Time to play at On Air

Audio and video have combined to create On Air, which recreates a realistic tv game show experience in Sweden. Paul Milligan looks at how it was done.

Game shows have been one of the most popular genres of programmes across the world since television began in the 1950s. No matter what the format, audiences have been gripped at the change to win big prizes or a large amount of money. Yet the vast majority of us will never actually take part in a tv quiz. That is until now. On Air opened its first venue in Stockholm with the aim of recreating the feel of being on a real game show but surrounded by your friends or colleagues in a relaxed atmosphere. The concept was quickly successful and a second On Air opened in Gothenburg.  The Swedish city of Örebo is home to the third On Air venue, which is also the first franchise for the brand. 

On Air

Hosted inside Pitcher’s, a multi-activity entertainments hub features a number of attractions including bowling, shuffleboard, arcades and a casino.  This project came about as Pitcher’s had a VR attraction that wasn’t really working in the way it wanted it too, so was looking for something else to fill the space. Pitcher’s was contacted by On Air in Stockholm, and the collaboration then began.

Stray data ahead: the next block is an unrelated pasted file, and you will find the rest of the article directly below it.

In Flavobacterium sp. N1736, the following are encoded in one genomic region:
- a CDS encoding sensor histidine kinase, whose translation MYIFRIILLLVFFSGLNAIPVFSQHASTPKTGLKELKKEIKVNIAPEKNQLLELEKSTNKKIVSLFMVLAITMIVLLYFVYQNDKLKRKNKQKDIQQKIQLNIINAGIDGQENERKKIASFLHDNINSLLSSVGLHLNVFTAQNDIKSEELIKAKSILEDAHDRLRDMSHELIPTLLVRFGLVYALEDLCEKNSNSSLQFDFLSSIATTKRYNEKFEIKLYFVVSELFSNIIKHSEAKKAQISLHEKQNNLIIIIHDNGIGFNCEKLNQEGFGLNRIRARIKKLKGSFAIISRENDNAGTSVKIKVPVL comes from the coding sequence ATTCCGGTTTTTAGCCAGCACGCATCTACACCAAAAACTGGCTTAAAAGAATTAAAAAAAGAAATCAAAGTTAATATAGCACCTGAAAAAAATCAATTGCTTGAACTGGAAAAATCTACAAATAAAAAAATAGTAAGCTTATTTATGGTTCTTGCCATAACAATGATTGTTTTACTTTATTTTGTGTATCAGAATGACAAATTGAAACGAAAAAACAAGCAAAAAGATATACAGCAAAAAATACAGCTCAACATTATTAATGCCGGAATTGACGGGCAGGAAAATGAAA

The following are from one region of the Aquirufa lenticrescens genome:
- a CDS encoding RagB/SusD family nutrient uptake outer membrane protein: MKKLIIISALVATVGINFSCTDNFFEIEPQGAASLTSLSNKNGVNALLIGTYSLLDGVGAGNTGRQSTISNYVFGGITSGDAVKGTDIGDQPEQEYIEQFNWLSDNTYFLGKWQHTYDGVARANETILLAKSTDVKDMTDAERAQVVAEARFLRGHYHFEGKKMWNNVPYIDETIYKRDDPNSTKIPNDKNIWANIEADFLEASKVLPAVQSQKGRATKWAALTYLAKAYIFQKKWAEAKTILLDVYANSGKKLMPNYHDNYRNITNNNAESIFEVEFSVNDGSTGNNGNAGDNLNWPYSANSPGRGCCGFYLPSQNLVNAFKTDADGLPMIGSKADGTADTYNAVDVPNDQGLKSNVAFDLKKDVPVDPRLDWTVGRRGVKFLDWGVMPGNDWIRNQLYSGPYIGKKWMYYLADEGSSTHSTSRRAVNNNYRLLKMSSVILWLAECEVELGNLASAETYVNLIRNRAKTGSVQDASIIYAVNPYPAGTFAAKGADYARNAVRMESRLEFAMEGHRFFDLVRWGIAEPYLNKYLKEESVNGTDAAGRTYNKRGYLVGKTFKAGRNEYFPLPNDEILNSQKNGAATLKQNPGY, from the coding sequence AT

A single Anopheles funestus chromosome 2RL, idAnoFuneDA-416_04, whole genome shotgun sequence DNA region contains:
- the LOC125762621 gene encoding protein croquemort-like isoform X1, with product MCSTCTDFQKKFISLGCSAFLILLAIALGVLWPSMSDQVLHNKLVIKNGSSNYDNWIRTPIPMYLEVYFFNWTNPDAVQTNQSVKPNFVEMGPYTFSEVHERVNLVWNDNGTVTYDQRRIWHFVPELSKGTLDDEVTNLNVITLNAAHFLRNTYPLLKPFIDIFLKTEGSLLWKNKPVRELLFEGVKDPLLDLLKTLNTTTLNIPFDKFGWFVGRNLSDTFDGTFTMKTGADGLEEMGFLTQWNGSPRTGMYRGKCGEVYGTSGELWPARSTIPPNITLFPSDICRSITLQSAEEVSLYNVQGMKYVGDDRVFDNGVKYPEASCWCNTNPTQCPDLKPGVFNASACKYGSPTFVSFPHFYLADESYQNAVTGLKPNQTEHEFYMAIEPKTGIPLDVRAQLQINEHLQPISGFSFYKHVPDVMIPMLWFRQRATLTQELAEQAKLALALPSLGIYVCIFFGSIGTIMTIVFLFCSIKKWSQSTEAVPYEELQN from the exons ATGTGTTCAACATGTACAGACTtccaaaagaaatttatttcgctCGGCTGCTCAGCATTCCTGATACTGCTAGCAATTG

The opening of On Air has seen part of its extensive ground floor area built to resemble a TV studio game show set.  The On Air experience includes a 90 minute game show (with two short breaks).  Visitors compete in a team with friends or family against other groups in the studio, each team consists of 2 to 6 people, and the room can accommodate up to 9 teams at once in the studio. Every team is placed behind a team podium equipped with a buzzer used to answer questions (in English) on a variety of subjects.

On AIr

Tasked with making sure it looked and felt and performed as the existing two venues do was Anders Neldin, head technician and Christopher Gothnier technical manager from On Air.  The plan from the owners was clear, as highlighted by head of sales, Patrick Haginge, to make sure every technical and aesthetic aspect of the ‘studio’ was of the highest standard. “When we started On Air here, we said ‘if we’re going to do this, it must be perfect.’ To create a total experience we needed everything to be right -  that’s why people keep coming back. It’s just so, so much fun because of the way that every element works together.”